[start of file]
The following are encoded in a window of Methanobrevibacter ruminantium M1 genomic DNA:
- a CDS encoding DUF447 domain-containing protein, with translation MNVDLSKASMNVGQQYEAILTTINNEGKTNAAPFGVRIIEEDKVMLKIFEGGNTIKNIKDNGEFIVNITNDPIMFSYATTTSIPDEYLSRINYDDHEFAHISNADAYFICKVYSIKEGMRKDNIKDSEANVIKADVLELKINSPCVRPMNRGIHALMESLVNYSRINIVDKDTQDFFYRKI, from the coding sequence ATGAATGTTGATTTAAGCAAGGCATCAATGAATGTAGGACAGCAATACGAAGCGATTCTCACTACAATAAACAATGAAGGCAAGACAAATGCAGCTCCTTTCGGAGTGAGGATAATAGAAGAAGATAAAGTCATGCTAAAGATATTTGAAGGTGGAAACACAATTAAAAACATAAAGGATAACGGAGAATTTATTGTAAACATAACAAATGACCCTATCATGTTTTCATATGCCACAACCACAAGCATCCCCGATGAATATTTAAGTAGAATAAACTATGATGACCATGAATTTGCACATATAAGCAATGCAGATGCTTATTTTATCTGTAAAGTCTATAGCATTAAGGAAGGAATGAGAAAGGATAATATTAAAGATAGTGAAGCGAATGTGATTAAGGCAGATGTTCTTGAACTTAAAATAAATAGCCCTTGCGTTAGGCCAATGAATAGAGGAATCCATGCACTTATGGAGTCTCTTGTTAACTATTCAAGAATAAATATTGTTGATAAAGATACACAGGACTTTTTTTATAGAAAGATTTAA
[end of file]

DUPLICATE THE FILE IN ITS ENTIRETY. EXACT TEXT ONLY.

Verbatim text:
The following are encoded in a window of Methanobrevibacter ruminantium M1 genomic DNA:
- a CDS encoding DUF447 domain-containing protein, with translation MNVDLSKASMNVGQQYEAILTTINNEGKTNAAPFGVRIIEEDKVMLKIFEGGNTIKNIKDNGEFIVNITNDPIMFSYATTTSIPDEYLSRINYDDHEFAHISNADAYFICKVYSIKEGMRKDNIKDSEANVIKADVLELKINSPCVRPMNRGIHALMESLVNYSRINIVDKDTQDFFYRKI, from the coding sequence ATGAATGTTGATTTAAGCAAGGCATCAATGAATGTAGGACAGCAATACGAAGCGATTCTCACTACAATAAACAATGAAGGCAAGACAAATGCAGCTCCTTTCGGAGTGAGGATAATAGAAGAAGATAAAGTCATGCTAAAGATATTTGAAGGTGGAAACACAATTAAAAACATAAAGGATAACGGAGAATTTATTGTAAACATAACAAATGACCCTATCATGTTTTCATATGCCACAACCACAAGCATCCCCGATGAATATTTAAGTAGAATAAACTATGATGACCATGAATTTGCACATATAAGCAATGCAGATGCTTATTTTATCTGTAAAGTCTATAGCATTAAGGAAGGAATGAGAAAGGATAATATTAAAGATAGTGAAGCGAATGTGATTAAGGCAGATGTTCTTGAACTTAAAATAAATAGCCCTTGCGTTAGGCCAATGAATAGAGGAATCCATGCACTTATGGAGTCTCTTGTTAACTATTCAAGAATAAATATTGTTGATAAAGATACACAGGACTTTTTTTATAGAAAGATTTAA